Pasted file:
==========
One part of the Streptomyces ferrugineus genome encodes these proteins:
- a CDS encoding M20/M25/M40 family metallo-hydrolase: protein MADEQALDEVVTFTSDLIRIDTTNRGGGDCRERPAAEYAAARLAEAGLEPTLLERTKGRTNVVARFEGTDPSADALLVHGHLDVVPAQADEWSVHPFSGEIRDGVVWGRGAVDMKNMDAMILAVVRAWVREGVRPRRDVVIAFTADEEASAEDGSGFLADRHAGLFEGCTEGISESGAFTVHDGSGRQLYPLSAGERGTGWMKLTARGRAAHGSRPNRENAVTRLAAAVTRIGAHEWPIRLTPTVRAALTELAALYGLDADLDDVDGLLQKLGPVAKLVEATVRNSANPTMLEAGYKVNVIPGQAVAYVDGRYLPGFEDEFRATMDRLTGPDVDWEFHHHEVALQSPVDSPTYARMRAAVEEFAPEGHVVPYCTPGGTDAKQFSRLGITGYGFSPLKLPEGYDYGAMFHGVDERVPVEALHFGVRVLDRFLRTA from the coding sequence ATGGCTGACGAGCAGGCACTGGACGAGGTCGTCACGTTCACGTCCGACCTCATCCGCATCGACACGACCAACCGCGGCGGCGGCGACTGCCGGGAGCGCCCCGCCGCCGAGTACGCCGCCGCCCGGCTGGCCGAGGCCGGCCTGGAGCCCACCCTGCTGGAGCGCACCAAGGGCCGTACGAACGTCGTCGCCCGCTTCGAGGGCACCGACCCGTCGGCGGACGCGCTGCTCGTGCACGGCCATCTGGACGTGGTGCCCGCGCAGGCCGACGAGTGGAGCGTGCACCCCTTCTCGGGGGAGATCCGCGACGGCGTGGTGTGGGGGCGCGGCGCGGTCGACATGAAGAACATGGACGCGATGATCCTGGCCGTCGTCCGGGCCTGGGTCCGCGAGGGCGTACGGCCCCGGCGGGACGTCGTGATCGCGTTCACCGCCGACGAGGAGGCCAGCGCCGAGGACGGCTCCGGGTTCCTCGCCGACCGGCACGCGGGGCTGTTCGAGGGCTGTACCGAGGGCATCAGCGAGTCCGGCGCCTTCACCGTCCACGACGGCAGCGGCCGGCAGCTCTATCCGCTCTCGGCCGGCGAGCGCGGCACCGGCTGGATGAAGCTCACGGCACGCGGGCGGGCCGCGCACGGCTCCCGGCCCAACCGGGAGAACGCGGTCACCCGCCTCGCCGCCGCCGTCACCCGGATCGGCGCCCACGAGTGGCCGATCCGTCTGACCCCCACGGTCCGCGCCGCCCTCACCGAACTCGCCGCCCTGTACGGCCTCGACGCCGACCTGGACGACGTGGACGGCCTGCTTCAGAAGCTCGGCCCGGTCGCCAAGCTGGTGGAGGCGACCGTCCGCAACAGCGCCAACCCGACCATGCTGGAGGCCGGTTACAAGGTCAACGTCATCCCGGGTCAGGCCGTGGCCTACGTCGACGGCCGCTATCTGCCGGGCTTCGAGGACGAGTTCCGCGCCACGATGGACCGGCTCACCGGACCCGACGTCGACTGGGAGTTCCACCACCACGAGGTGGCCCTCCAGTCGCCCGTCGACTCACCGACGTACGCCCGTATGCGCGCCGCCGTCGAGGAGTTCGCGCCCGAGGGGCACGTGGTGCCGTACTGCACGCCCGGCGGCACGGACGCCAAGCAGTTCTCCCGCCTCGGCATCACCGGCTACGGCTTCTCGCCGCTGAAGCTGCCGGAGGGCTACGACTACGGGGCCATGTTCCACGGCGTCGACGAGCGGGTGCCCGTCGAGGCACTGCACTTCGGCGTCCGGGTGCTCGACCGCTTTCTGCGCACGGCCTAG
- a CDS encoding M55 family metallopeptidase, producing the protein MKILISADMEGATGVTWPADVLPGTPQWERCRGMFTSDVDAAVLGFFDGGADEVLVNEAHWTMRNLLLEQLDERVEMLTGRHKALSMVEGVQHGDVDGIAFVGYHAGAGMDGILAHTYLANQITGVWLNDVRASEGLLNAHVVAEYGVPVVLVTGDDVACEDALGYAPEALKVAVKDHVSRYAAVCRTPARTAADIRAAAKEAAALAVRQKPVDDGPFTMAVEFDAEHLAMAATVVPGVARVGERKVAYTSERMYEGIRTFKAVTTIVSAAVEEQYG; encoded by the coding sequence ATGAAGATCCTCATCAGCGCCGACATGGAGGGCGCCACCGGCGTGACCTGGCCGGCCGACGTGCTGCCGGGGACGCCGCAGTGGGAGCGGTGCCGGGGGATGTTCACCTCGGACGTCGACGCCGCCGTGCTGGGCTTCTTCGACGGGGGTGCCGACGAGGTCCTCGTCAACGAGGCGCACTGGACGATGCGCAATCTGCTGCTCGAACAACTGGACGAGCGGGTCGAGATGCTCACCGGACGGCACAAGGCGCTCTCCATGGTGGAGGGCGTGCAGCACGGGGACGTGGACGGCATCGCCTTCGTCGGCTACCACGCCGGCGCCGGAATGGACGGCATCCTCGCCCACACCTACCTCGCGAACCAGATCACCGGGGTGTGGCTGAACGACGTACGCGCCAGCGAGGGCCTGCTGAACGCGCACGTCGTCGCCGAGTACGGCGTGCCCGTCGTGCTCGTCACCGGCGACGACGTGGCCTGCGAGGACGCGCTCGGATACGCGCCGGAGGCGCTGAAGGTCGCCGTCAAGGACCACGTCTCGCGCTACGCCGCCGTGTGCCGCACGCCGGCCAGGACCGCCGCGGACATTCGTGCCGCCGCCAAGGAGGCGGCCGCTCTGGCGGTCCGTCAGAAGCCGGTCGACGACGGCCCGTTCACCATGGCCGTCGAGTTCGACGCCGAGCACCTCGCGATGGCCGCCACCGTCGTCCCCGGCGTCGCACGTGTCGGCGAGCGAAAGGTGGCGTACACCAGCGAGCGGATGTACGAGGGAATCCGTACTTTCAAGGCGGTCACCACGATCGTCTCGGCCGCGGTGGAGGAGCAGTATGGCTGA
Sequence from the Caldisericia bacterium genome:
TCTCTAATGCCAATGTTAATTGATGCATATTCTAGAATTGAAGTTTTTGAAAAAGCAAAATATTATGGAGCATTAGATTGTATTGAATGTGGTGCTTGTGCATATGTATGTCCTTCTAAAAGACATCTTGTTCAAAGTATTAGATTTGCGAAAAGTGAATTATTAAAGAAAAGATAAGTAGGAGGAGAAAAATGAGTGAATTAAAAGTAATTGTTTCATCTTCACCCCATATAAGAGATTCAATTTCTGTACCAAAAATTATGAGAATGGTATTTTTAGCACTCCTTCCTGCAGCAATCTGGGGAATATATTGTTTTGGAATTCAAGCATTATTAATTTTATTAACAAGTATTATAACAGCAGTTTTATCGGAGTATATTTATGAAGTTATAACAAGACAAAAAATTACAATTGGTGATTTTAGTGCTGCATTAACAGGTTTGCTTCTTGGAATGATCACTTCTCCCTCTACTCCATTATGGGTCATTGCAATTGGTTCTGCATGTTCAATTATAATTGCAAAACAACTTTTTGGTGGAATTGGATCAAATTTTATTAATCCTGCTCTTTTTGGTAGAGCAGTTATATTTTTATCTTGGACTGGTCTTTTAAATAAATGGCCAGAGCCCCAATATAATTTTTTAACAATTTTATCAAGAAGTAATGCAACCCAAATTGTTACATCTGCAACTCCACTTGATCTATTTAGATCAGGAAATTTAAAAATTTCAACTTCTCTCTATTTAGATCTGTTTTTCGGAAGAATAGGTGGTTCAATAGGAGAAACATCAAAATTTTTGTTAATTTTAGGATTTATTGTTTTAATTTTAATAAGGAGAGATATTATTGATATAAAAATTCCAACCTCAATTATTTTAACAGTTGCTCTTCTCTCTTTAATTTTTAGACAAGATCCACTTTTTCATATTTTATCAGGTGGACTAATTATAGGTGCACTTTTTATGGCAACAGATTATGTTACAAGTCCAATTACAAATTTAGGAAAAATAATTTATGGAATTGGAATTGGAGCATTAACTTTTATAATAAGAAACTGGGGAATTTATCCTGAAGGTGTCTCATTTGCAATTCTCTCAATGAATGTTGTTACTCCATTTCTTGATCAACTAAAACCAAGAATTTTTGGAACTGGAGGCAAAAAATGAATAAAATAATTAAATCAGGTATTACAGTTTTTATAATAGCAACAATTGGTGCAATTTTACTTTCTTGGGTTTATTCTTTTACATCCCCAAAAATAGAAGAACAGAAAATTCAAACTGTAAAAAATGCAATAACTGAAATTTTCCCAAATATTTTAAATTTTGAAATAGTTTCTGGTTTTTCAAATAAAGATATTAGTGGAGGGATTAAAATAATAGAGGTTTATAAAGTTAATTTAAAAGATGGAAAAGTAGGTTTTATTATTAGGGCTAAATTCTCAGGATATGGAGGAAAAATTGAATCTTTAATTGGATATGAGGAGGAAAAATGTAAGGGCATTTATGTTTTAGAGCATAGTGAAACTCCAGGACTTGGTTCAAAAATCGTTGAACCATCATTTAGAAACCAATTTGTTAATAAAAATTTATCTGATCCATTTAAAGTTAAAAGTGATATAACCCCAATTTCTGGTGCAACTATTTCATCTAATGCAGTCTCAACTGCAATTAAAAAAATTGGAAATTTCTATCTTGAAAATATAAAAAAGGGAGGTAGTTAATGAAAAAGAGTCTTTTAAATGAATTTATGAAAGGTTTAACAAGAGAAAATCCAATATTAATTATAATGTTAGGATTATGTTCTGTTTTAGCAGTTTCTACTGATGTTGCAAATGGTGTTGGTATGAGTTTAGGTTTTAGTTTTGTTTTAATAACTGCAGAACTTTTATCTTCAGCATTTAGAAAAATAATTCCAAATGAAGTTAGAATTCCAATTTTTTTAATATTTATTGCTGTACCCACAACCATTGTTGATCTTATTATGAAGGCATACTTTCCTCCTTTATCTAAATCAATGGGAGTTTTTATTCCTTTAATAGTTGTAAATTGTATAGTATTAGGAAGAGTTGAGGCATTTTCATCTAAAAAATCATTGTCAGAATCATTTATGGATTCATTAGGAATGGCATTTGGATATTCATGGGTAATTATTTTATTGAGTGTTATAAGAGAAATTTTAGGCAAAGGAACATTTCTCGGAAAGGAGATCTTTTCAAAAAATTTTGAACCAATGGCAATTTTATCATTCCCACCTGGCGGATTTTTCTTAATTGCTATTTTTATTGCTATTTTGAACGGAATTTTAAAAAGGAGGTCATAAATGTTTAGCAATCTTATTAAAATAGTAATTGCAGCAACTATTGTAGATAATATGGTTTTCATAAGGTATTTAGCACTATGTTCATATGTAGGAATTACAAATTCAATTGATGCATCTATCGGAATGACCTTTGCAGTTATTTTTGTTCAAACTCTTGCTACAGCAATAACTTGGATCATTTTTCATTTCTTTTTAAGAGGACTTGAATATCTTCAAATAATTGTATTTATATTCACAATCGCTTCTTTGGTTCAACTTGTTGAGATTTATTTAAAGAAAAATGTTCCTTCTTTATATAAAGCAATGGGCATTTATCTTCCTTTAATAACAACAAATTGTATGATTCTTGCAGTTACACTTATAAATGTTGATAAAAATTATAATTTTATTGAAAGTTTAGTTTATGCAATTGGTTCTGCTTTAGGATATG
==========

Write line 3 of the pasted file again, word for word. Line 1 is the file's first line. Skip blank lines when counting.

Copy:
- a CDS encoding M55 family metallopeptidase, producing the protein MKILISADMEGATGVTWPADVLPGTPQWERCRGMFTSDVDAAVLGFFDGGADEVLVNEAHWTMRNLLLEQLDERVEMLTGRHKALSMVEGVQHGDVDGIAFVGYHAGAGMDGILAHTYLANQITGVWLNDVRASEGLLNAHVVAEYGVPVVLVTGDDVACEDALGYAPEALKVAVKDHVSRYAAVCRTPARTAADIRAAAKEAAALAVRQKPVDDGPFTMAVEFDAEHLAMAATVVPGVARVGERKVAYTSERMYEGIRTFKAVTTIVSAAVEEQYG; encoded by the coding sequence ATGAAGATCCTCATCAGCGCCGACATGGAGGGCGCCACCGGCGTGACCTGGCCGGCCGACGTGCTGCCGGGGACGCCGCAGTGGGAGCGGTGCCGGGGGATGTTCACCTCGGACGTCGACGCCGCCGTGCTGGGCTTCTTCGACGGGGGTGCCGACGAGGTCCTCGTCAACGAGGCGCACTGGACGATGCGCAATCTGCTGCTCGAACAACTGGACGAGCGGGTCGAGATGCTCACCGGACGGCACAAGGCGCTCTCCATGGTGGAGGGCGTGCAGCACGGGGACGTGGACGGCATCGCCTTCGTCGGCTACCACGCCGGCGCCGGAATGGACGGCATCCTCGCCCACACCTACCTCGCGAACCAGATCACCGGGGTGTGGCTGAACGACGTACGCGCCAGCGAGGGCCTGCTGAACGCGCACGTCGTCGCCGAGTACGGCGTGCCCGTCGTGCTCGTCACCGGCGACGACGTGGCCTGCGAGGACGCGCTCGGATACGCGCCGGAGGCGCTGAAGGTCGCCGTCAAGGACCACGTCTCGCGCTACGCCGCCGTGTGCCGCACGCCGGCCAGGACCGCCGCGGACATTCGTGCCGCCGCCAAGGAGGCGGCCGCTCTGGCGGTCCGTCAGAAGCCGGTCGACGACGGCCCGTTCACCATGGCCGTCGAGTTCGACGCCGAGCACCTCGCGATGGCCGCCACCGTCGTCCCCGGCGTCGCACGTGTCGGCGAGCGAAAGGTGGCGTACACCAGCGAGCGGATGTACGAGGGAATCCGTACTTTCAAGGCGGTCACCACGATCGTCTCGGCCGCGGTGGAGGAGCAGTATGGCTGA